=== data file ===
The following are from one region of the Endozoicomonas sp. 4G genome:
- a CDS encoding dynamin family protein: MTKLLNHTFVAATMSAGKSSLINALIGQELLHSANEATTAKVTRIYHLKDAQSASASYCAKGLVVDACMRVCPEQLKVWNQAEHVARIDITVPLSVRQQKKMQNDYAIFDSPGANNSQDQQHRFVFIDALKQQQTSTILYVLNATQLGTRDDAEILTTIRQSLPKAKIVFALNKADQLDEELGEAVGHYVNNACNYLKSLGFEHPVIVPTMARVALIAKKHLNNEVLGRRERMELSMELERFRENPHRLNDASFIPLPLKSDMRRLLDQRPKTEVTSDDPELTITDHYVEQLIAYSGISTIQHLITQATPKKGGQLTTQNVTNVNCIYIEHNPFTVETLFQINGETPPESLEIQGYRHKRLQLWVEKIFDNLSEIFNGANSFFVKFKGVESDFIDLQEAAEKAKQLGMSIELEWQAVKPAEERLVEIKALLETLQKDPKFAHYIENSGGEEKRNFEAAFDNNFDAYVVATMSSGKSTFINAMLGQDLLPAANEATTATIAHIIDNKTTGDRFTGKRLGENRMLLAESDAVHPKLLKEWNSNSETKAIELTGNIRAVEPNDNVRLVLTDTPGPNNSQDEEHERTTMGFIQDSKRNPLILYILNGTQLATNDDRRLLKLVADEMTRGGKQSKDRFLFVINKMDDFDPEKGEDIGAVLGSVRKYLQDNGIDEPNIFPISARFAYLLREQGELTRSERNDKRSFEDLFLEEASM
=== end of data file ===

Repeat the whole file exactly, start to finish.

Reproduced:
The following are from one region of the Endozoicomonas sp. 4G genome:
- a CDS encoding dynamin family protein: MTKLLNHTFVAATMSAGKSSLINALIGQELLHSANEATTAKVTRIYHLKDAQSASASYCAKGLVVDACMRVCPEQLKVWNQAEHVARIDITVPLSVRQQKKMQNDYAIFDSPGANNSQDQQHRFVFIDALKQQQTSTILYVLNATQLGTRDDAEILTTIRQSLPKAKIVFALNKADQLDEELGEAVGHYVNNACNYLKSLGFEHPVIVPTMARVALIAKKHLNNEVLGRRERMELSMELERFRENPHRLNDASFIPLPLKSDMRRLLDQRPKTEVTSDDPELTITDHYVEQLIAYSGISTIQHLITQATPKKGGQLTTQNVTNVNCIYIEHNPFTVETLFQINGETPPESLEIQGYRHKRLQLWVEKIFDNLSEIFNGANSFFVKFKGVESDFIDLQEAAEKAKQLGMSIELEWQAVKPAEERLVEIKALLETLQKDPKFAHYIENSGGEEKRNFEAAFDNNFDAYVVATMSSGKSTFINAMLGQDLLPAANEATTATIAHIIDNKTTGDRFTGKRLGENRMLLAESDAVHPKLLKEWNSNSETKAIELTGNIRAVEPNDNVRLVLTDTPGPNNSQDEEHERTTMGFIQDSKRNPLILYILNGTQLATNDDRRLLKLVADEMTRGGKQSKDRFLFVINKMDDFDPEKGEDIGAVLGSVRKYLQDNGIDEPNIFPISARFAYLLREQGELTRSERNDKRSFEDLFLEEASM